"It has an impact on South African business operating in Zimbabwe when they are not paid for the services they would have rendered," said Zulu.

"We have many Zimbabweans living in South Africa. ANC has been engaging Zimbabwe’s ruling party Zanu P.F and we will continue to do so.

"The role of South Africa is not to take over processes but contribute towards creating peace and stability," Zulu said.

She called on Western countries to remove sanctions against Zimbabwe.

Last week, violence broke out in Zimbabwe during protests against an increase in fuel prices, resulting in lootings and casualties.

The ANC said they have been informed that the situation has improved and will continue to monitor it.

Zimbabwe President Emmerson Mnangagwa calls
for national dialogue in wake of violent protests

HARARE Zimbabwe (Xinhua) -- Zimbabwe President Emmerson Mnangagwa on Tuesday called for national dialogue to set things right following disturbances that rocked the country last week following the recent hiking of fuel prices.

Mnangagwa, who arrived back home from a overseas tour after abandoning a scheduled trip to Switzerland for the World Economic Forum, said all political parties, religious and civil leaders should set aside their differences and work for the good of the country.

"What unites us is stronger than what could ever divide us.

"Let’s begin a national dialogue.

"Let’s put the economy first.

"Let’s put the people first," he wrote on his Facebook page.

He said when he announced measures to stabilize the country’s crucial fuel supply, he was aware that the measures may not be popular.

However, it was the right thing to do.

"What followed was regrettable and tragic.

"Everyone has the right to protest, but this was not a peaceful protest," he said.

"Likewise, violence or misconduct by our security forces is unacceptable and a betrayal of the new Zimbabwe.

"Chaos and insubordination will not be tolerated.

"Misconduct will be investigated," he added.

Members of the public have accused soldiers and the police of assaulting innocent civilians in the wake of the disturbances that rocked major towns and cities and left at least three people dead, property destroyed and shops looted.


Shops re-open in Harare following violent protests in response to rising fuel prices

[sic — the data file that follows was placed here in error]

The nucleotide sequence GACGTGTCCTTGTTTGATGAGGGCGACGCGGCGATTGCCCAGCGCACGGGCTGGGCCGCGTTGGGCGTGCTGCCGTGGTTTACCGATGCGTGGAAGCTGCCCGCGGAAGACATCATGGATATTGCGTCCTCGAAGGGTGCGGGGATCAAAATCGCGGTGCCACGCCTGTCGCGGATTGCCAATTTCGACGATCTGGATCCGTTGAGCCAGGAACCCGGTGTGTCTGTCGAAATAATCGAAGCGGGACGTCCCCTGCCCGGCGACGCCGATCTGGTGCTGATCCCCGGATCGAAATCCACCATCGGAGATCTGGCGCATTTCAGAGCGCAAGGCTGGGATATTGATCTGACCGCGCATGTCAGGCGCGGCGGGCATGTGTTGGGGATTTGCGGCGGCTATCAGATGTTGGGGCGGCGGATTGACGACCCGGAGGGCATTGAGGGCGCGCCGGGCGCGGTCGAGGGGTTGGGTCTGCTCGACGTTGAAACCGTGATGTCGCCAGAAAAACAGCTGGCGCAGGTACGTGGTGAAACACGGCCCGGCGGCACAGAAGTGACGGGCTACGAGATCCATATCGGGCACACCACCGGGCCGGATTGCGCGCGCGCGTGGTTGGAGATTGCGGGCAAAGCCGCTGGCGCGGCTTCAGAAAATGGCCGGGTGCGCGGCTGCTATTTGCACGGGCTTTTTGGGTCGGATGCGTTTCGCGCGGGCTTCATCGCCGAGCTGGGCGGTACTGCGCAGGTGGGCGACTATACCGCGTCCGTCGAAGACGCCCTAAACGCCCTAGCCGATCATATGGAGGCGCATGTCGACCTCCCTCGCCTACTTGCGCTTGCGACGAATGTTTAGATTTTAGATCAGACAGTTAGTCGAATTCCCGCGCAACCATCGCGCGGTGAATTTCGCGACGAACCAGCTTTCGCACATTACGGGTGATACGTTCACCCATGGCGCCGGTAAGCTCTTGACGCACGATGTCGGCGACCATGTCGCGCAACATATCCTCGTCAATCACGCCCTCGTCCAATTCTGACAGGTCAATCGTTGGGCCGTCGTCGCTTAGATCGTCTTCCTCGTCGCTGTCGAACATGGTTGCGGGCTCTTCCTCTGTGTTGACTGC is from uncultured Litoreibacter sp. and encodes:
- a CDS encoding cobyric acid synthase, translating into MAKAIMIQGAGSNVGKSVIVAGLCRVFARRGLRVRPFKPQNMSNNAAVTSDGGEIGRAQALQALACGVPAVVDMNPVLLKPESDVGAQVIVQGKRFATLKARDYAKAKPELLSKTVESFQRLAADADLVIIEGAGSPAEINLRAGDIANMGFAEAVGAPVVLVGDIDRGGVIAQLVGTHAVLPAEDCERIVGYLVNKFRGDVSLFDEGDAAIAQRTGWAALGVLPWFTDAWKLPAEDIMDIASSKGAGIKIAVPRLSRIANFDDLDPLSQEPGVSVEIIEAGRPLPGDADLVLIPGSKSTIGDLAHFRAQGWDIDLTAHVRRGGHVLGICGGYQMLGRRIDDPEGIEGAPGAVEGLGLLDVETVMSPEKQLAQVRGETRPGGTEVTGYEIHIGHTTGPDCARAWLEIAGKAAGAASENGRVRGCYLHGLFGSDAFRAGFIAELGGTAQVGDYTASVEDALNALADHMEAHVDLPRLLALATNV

by Tichaona Chifamba HARARE Zimbabwe (Xinhua) -- Virtually all shops re-opened Monday after the violence that flared in Harare and other parts of the country when Zimbabweans protested against fuel price increases announced by President Emmerson Mnangagwa recently.

There had been calls on social media and other channels for people to stay home again for the first three days of the working week, prompting many people to first assess the situation before taking trips to work.

Both vehicular and human traffic remained thin on the streets, but calm prevailed as residents went about with their chores.

Schools also re-opened but some parents had also opted to play it safe and see how the day went before sending their children to school.

Official figures put the number of people who died in the violent demonstrations to three - including a policeman - but independent sources say that at least 12 people died mainly as a result of gunshot wounds in running battles between demonstrators and security agencies.

Many shops were damaged and looted, motor vehicles set on fire during the demonstrations, while the police and the military were accused of indiscriminately assaulting civilians where they allegedly targeted able-bodied men.

Soldiers were still reportedly patrolling some residential suburbs on Monday ostensibly looking for alleged looters.

The fuel price increases of around 140 percent had led private operators of the small commuter omnibuses to drastically increase fares, further burdening workers who are reeling from other price increases on basic commodities.

In response, the government mobilized conventional buses to ferry passengers around the country at subsided fares as part of long-term measures to revamp public transport system in the country.

The state-owned Zimbabwe United Passenger Company is coordinating the new transport system after it was tasked to manage a fleet of buses involving other private operators.

Meanwhile, Mnangagwa was due to arrive back home any time after he cancelled his trip to Davos, Switzerland, to return home from a tour of Eastern Europe and deal with the economic situation.

He was due to travel to Davos for the World Economic Forum Jan. 22 - 25 after visiting Russia, Belarus, Azerbaijan and Kazakhstan but Zimbabwe will now be represented at the forum by finance minister Mthuli Ncube.

Top news items in major Zimbabwean media outlets

HARARE Zimbabwe (Xinhua) -- The following are the news highlights in Zimbabwe’s major media outlets on Monday.

• Security forces are "firmly on the ground" to ensure Zimbabweans go about their normal business undisturbed following threats of another round of violent protests by MDC-Alliance and its affiliates, the Zimbabwe government has said. (The Herald)

• The Zimbabwe government has mobilized more than 140 buses that will carry passengers for 1 U.S. dollars per trip in and around Harare starting today as part of long-term interventions to modernize the mass public transport system in Zimbabwe. (The Herald)

• The Zimbabwe government will find ways to assist businesses restock following widespread looting and destruction of shops during last week’s MDC-Alliance-instigated violent protests, Industry and Commerce Minister Nqobizitha Mangaliso Ndlovu has said. (The Herald)

• Zimbabwean President Emmerson Mnangagwa has cancelled his planned trip to the World Economic Forum (WEF)’s annual conference in Davos, Switzerland, following advice from his inner circle, who warned that foreign media were plotting to doorstep and embarrass him over government’s brutal crackdown on protesters back home. (Newsday)


Zimbabwe President cancels Davos to deal with Harare dissent


Opposition figure Tendai Biti claiming President Emmerson Mnangagwa
is personally to blame for alleged human rights abuse across Zimbabwe

Zimbabwe President Emmerson Mnangagwa pledges probe into protests crackdown